After Henin, it’s the turn of Kim Clijsters to announce her retirement after the U.S. Open this summer. The end of an era: One where a kingdom three hundred times smaller than the U.S. dominated women's tennis. The 7th June, 2003, saw the first 100% Belgian final in a Grand Slam. Others were to follow, but Justine Henin will forever remain the first Belgian to win one ...
The 90’s ended with a last title at Roland Garros for Steffi Graf, bringing her impressive collection of Grand Slam titles to twenty-two. The noughties will, for their part, be shared between the Eastern girls, the Williams sisters and a Belgian duo: a Flemish (Kim Clijsters) and Walloon (Justine Henin). The legend of the two together began in 2001, during a semi-final at Roland Garros, the most valuable Grand Slam the other side of Quievrain. For this first, Clijsters went the win the match before losing in the final against Jennifer Capriati at the end of the third set (10-12). "The emergence of Justine and Kim at the same time boosted the number of registered players all over the country. The 2003 final between the two had an incredible effect in the country
" says Filip Dewulf, himself a quarter and semi-finalist in Paris in 1997 and 98.
7th June, 2003: the women’s French Open final. Together, the two players won the Fed Cup by BNP Paribas for Belgium a year and a half earlier. This clash of the superwomen in the final of a Grand Slam is the first in a series of three. Wimbledon would be the only one never to feature a 100% Belgian decider. "Kim had dominated their first meetings but Justine matured a little bit slower. Once launched, she became almost unplayable during her best years"
recalls Dominique Monami, another player from the kingdom who flirted with the top 10 in the early 00's. In spring 2003, all the Belgian royal family and a coterie of ministers went to France to attend what will remain forever one of the most important dates in Belgian sport. On her way to the final, the Fleming, then world number two, had dropped only one set, (0-6) against Magdalena Maleeva in the quarterfinals. The journey of Justine Henin-Hardenne (she was still a young bride at the time, ed.) was a little more complicated, especially her epic semi-final against Serena Williams won (7-5) in the third set.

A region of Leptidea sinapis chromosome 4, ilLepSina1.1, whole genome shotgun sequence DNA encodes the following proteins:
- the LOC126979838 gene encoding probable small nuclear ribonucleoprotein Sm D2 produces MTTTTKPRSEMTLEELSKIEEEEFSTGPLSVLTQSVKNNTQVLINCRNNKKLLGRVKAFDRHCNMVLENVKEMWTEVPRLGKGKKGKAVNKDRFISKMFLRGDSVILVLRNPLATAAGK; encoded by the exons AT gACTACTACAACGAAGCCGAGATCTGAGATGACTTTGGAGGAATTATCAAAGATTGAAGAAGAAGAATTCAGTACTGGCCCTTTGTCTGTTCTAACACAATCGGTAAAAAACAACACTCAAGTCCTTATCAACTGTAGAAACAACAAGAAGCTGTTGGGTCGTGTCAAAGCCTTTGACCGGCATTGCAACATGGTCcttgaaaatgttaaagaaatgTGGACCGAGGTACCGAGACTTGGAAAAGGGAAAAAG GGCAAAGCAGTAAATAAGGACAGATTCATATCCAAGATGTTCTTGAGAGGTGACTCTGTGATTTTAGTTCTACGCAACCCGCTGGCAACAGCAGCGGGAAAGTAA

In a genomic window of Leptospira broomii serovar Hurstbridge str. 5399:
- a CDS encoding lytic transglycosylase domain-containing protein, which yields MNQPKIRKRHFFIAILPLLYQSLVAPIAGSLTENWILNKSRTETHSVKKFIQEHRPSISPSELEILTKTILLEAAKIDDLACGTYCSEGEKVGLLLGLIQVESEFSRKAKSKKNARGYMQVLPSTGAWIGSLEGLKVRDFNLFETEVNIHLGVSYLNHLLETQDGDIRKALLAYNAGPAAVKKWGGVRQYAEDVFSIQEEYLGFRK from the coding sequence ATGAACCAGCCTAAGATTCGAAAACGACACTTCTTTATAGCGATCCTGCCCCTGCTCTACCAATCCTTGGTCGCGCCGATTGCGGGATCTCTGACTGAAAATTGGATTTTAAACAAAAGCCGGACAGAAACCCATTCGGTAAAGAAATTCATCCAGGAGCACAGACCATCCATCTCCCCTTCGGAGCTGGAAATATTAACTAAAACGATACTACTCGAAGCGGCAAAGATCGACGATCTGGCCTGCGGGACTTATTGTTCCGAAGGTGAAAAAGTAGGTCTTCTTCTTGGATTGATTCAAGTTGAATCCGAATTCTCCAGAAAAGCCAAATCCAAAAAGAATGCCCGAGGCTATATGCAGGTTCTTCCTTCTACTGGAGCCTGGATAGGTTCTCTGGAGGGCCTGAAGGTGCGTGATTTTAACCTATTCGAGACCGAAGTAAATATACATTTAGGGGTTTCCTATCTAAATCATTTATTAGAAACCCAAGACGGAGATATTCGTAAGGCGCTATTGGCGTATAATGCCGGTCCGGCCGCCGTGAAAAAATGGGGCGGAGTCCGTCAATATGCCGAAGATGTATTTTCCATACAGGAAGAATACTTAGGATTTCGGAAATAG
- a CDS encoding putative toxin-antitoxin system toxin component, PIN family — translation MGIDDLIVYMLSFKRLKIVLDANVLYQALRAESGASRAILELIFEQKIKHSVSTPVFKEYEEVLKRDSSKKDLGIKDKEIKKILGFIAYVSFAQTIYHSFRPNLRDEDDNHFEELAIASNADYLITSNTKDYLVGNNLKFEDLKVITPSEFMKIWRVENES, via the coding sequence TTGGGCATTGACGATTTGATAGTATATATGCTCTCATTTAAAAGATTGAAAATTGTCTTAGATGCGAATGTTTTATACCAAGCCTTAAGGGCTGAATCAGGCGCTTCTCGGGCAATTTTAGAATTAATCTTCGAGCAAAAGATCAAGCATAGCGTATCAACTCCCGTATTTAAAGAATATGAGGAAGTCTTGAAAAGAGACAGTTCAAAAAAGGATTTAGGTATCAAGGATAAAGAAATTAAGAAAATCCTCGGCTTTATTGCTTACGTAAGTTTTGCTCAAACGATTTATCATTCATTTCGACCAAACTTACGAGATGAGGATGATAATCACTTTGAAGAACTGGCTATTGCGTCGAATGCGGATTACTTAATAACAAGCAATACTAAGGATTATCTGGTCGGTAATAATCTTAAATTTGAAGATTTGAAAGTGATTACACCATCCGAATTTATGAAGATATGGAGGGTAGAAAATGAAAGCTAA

The premature death of her mother sent Justine into another dimension
Their personalities, as well as their way to approach their passion, are very different. Henin is a Stakhanovite, ready to give everything to get where she wants to go, whereas Clijsters seems to be much more detached “You will never hear me say that I aim to be world N°1"
said the native of Bilzen. "Justine had a lot to prove. The premature death of her mother sent her to another dimension and she became incredibly determined, she didn't allow herself any weakness
" said Dewulf. Indeed, the older of the two by one year, Henin brushed aside her compatriot (6-0, 6-4) on the ochre clay of the Porte d'Auteuil... It would be the same story in Flushing Meadows and Melbourne. Ultimately Clijsters had to wait until 2005 to win her first Grand Slam (U.S. Open), now she has four on her mantelpiece and still the chance to add more this year. The Walloon bowed out with seven Grand Slams to her name plus an Olympic gold from the 2004 Athens Games. With four titles in Paris, she was the most successful female player of the 2000’s at Roland Garros...
"For us, these games between the two best players in Belgium, who were more or less in the world top 5, it was like a dream - something that only belonged to great nations. Across the country, everyone supported the players regardless of their background
” said Dominique Monami. Moreover, in the collective unconscious, like in tennis history, and regardless of the charts, the trajectories of Kim Clijsters and Justine Henin seem to be inevitably linked. Like those of Borg and McEnroe, Sampras and Agassi, Federer and Nadal. The most beautiful tribute...
By Rico Rizzitelli